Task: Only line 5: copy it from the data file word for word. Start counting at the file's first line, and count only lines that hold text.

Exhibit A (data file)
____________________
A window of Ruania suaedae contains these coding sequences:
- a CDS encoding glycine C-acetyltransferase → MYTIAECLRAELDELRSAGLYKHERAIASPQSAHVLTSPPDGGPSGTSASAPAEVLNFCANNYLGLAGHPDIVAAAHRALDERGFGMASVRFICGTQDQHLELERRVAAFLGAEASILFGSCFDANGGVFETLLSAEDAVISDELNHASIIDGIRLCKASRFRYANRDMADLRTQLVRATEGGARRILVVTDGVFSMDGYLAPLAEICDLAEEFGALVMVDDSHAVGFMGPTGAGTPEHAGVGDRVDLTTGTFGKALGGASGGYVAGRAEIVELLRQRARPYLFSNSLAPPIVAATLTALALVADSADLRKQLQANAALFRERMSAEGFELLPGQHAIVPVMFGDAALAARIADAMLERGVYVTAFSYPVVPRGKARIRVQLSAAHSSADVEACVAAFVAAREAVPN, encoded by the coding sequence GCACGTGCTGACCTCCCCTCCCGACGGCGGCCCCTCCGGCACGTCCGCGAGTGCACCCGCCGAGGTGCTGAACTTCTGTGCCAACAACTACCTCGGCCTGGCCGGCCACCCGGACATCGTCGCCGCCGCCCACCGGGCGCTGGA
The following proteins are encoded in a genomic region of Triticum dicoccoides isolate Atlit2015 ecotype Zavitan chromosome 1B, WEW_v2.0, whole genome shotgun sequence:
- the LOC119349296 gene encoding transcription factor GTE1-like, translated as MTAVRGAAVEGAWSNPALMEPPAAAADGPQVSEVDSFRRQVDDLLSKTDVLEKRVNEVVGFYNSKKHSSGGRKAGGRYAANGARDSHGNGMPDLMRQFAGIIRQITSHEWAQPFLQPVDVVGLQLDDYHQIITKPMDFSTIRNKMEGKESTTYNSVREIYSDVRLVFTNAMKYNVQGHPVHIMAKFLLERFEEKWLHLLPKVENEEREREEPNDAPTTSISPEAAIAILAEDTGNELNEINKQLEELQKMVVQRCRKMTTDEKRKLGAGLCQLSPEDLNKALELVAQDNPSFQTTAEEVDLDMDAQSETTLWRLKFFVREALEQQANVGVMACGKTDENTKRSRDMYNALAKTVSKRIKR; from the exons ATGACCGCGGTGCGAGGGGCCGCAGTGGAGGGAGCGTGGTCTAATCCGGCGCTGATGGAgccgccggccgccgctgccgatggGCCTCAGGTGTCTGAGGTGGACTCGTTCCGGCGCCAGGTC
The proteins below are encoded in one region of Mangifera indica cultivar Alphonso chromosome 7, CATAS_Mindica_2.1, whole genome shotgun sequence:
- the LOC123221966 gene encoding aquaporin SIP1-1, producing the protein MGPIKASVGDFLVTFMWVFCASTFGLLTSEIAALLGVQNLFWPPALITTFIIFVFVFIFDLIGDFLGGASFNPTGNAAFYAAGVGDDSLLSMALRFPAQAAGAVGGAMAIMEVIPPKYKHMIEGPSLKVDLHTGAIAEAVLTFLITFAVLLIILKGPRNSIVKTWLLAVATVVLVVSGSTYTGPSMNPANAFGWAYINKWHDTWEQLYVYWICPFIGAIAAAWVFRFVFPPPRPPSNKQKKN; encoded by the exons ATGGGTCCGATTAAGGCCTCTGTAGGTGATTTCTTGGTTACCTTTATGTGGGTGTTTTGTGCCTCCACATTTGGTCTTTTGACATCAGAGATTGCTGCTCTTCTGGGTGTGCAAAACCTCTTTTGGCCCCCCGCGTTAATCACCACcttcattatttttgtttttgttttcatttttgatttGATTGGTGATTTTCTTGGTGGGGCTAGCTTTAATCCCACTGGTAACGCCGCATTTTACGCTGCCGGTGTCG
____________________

The proteins below are encoded in one region of Mangifera indica cultivar Alphonso chromosome 7, CATAS_Mindica_2.1, whole genome shotgun sequence: